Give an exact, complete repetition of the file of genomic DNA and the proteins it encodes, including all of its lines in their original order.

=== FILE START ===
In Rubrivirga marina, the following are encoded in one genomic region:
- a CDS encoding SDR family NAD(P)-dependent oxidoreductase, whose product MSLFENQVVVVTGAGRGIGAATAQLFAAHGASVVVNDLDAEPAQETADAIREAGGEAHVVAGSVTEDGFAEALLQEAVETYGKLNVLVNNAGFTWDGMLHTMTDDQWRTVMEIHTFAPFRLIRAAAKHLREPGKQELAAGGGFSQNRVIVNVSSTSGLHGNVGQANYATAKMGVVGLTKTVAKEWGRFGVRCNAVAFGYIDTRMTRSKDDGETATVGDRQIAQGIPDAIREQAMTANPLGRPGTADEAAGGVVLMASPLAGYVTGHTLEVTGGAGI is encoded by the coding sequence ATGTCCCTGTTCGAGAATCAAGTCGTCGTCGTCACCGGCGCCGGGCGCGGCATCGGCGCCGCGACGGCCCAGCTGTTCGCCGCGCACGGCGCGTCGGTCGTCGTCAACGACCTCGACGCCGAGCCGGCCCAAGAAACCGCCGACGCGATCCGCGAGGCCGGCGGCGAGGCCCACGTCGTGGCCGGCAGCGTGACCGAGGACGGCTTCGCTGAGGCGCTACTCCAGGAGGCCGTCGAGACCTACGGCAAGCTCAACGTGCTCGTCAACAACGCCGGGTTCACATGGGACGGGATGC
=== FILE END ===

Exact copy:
In Rubrivirga marina, the following are encoded in one genomic region:
- a CDS encoding SDR family NAD(P)-dependent oxidoreductase, whose product MSLFENQVVVVTGAGRGIGAATAQLFAAHGASVVVNDLDAEPAQETADAIREAGGEAHVVAGSVTEDGFAEALLQEAVETYGKLNVLVNNAGFTWDGMLHTMTDDQWRTVMEIHTFAPFRLIRAAAKHLREPGKQELAAGGGFSQNRVIVNVSSTSGLHGNVGQANYATAKMGVVGLTKTVAKEWGRFGVRCNAVAFGYIDTRMTRSKDDGETATVGDRQIAQGIPDAIREQAMTANPLGRPGTADEAAGGVVLMASPLAGYVTGHTLEVTGGAGI is encoded by the coding sequence ATGTCCCTGTTCGAGAATCAAGTCGTCGTCGTCACCGGCGCCGGGCGCGGCATCGGCGCCGCGACGGCCCAGCTGTTCGCCGCGCACGGCGCGTCGGTCGTCGTCAACGACCTCGACGCCGAGCCGGCCCAAGAAACCGCCGACGCGATCCGCGAGGCCGGCGGCGAGGCCCACGTCGTGGCCGGCAGCGTGACCGAGGACGGCTTCGCTGAGGCGCTACTCCAGGAGGCCGTCGAGACCTACGGCAAGCTCAACGTGCTCGTCAACAACGCCGGGTTCACATGGGACGGGATGC